Booksellers and publishers can breathe a sigh of relief with news that HM Revenue and Customs has decided not to recover any tax owed on colouring or dot-to-dot books sold before April 2017.
Publishers large and small had received letters from HMRC earlier in the year after filing their tax returns, asking for VAT payment for adult colouring books and dot-to-dot titles following the success of the mindfulness craze which dominated charts in 2015.
The adult colouring books had been sold at a zero rate of VAT, like other printed titles such as fiction and non-fiction, but HMRC had questioned whether adult colouring books and dot-to-dot titles - where pages could be removed - should be classed as a book. If left unchallenged, the move could have collectively cost the industry millions of pounds.
But yesterday (13th December) the government department issued a brief on the issue, saying that it does not intend to seek recovery of any tax on colouring or dot-to-dot books sold prior to 1st April 2017 where the content is suitable for children (people under 18 years of age). This is irrespective of how the book was marketed or held out for sale at the time, it said.
However, HMRC also warned that most of the content of the books currently marketed or held out for sale as "adult colouring books" or as books "suitable for grown ups" prevents them from being eligible for the zero-rate, meaning that they will incur the standard VAT rate if marketed in that way in future.
“Colouring books that are suitable and held out for sale to children under the age of 18 years are zero-rated,” the policy document said. “Most of the content of the books currently sold as ‘adult colouring books’ or as books ‘suitable for grown ups’ is also suitable for children under the age of 18 years. However, the way they are marketed and held out for sale, in HMRC’s view, prevents them from being eligible for the zero-rate.”
HMRC said colouring books or dot-to-dots marked as suitable for adults or grown-ups, held out for sale in retail shops together with other adult books that are unsuitable for children, or when for sale on a website and contain images reflecting profanity, pornography, violence and illegal acts, are not eligible for a zero rate of VAT.
"The implementation date of 1st April 2017 for the new policy to apply is designed to give publishers, wholesalers and retailers an opportunity to use up existing stocks as well as to review how they are to be marketed and held out for sale in the future," the government said.
The brief also said it would consider claims for overpayment of VAT from publishers and retailers if the business has declared VAT on colouring books suitable for children and where HMRC has raised an assessment of tax for colouring books suitable for children. It will also consider claims for repayment of penalties and interest charged as a result of such assessments within a four-year time period.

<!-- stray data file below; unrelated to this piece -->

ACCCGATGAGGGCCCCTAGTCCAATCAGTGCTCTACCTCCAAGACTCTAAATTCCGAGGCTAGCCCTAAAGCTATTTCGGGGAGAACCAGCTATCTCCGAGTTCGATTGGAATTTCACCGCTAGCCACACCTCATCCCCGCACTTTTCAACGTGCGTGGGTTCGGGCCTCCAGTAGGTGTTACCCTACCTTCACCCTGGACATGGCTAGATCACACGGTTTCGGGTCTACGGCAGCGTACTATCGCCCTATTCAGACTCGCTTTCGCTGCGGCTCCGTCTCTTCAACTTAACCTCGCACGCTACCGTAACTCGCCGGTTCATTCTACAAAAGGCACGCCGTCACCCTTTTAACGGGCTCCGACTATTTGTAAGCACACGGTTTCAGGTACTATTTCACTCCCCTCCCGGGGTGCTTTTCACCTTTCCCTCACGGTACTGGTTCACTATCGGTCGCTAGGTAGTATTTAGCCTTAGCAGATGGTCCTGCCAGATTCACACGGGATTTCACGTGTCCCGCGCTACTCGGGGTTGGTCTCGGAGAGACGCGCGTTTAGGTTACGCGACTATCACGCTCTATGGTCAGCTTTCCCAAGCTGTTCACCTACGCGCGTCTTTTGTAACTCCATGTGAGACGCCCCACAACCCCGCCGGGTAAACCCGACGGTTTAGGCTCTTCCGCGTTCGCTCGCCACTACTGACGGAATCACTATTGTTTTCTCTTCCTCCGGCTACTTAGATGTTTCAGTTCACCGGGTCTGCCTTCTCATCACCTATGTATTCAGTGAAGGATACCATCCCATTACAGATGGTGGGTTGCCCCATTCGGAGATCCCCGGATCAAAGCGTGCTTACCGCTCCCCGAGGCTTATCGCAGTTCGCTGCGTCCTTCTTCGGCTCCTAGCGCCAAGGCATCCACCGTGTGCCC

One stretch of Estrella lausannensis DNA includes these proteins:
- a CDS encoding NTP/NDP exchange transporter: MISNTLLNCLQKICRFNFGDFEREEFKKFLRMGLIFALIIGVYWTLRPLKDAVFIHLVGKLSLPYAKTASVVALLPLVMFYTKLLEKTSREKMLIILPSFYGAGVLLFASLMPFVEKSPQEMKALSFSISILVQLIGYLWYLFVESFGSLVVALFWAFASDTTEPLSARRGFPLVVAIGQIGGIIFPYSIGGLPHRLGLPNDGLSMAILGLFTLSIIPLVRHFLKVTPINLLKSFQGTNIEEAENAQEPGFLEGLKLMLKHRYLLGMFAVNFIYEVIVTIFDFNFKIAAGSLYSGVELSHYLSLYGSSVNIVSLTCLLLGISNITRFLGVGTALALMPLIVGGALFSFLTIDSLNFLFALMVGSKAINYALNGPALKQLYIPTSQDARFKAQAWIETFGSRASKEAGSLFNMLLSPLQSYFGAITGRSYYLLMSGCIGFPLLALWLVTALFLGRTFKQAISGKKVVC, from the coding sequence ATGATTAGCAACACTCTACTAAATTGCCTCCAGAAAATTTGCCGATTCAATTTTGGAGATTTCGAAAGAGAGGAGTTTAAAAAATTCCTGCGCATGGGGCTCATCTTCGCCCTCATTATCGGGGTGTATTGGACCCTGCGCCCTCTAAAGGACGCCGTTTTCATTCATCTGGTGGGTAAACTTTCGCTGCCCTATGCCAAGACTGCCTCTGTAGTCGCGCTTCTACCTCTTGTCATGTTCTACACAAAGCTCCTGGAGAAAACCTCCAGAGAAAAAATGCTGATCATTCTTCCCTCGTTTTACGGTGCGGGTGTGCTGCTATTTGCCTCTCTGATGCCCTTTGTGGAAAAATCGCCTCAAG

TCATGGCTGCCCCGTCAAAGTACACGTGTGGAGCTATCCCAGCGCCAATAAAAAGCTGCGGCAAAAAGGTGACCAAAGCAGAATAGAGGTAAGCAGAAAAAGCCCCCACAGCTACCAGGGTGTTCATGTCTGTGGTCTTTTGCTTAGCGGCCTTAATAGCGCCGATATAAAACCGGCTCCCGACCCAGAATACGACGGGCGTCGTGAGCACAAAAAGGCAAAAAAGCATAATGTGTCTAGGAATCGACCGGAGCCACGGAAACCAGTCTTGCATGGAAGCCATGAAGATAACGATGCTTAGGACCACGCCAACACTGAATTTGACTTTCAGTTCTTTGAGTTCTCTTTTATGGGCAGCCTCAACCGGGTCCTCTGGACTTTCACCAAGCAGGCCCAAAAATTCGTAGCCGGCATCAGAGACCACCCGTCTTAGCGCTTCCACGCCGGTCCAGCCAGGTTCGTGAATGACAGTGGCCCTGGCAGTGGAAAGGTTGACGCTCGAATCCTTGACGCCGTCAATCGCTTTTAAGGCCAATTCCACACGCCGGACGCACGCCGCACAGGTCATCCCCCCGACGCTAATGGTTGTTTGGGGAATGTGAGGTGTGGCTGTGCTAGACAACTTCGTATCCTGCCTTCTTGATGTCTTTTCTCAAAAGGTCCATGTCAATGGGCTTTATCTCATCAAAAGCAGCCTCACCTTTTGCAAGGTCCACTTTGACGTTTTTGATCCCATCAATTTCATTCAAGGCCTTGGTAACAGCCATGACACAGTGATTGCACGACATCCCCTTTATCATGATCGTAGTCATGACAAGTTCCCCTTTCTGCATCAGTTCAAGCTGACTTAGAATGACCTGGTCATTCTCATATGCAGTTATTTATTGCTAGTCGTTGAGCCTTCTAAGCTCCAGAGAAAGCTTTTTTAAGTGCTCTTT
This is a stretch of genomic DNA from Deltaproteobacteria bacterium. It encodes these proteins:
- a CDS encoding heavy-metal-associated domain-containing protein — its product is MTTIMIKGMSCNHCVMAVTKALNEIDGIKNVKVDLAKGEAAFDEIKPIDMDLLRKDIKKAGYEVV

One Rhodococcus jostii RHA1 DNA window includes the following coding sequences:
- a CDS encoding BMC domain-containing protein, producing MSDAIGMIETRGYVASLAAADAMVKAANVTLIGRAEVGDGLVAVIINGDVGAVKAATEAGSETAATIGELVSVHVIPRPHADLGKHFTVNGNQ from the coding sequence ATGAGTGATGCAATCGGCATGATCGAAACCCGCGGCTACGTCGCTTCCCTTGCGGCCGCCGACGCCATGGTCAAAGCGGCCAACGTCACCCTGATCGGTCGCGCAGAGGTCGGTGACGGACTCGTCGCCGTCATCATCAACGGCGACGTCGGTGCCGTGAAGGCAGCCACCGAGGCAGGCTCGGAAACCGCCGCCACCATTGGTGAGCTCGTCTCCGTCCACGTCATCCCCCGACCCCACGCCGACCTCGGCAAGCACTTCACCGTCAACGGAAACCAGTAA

Commenting on the new HMRC guidance, the Publishers Association (PA) chief executive Stephen Lotinga said: “We have been discussing the issue of VAT on colouring books with HMRC for some time and welcome the constructive manner in which that consultation was undertaken which led to the guidance published today. The solution proposed is a very positive outcome for publishers, booksellers and consumers, and will ensure that the vast majority of colouring books remain free from VAT."
The Bookseller understands that W H Smith has been heavily involved liaising with HMRC to reverse its decision to tax adult colouring books. After the brief was published, a spokesperson for the retailer said: "We are extremely pleased with the outcome of HMRC’s review, which recognises the book industry’s arguments to maintain the zero rating for children’s books.”
Publisher Pavilion’s c.e.o. Polly Powell said: “We are delighted to hear that HMRC have come to this sensible decision.”
Meanwhile Tim Godfray, c.e.o of the Booksellers Association, added that the result was "really great" for booksellers "considering what could have been the outcome".
"We had a fantastic team acting on behalf of the industry, including VAT experts from bookselling, publishing and accountancy backgrounds, and Stephen Lotinga of the PA did a great job in his discussions with HM Treasury.”
In the breakout year for adult colouring books of 2015, Nielsen BookScan's Handicrafts, Arts & Crafts—the category in which the vast majority of the titles are coded—had a record year of £35.5m, up 160% on the previous 12 months. Colouring book stars Johanna Basford (£5.2m), Millie Marotta (£3.6m) and Emma Farrarons (£1.2m) all had seven-figure returns through the Total Consumer Market while publishers Laurence King (173% to £7.5m), Michael O'Mara (148% to £8.2m) and Pavilion (100% to £6.9m) earned triple-digit TCM value percentage rises on the back of the phenomenon.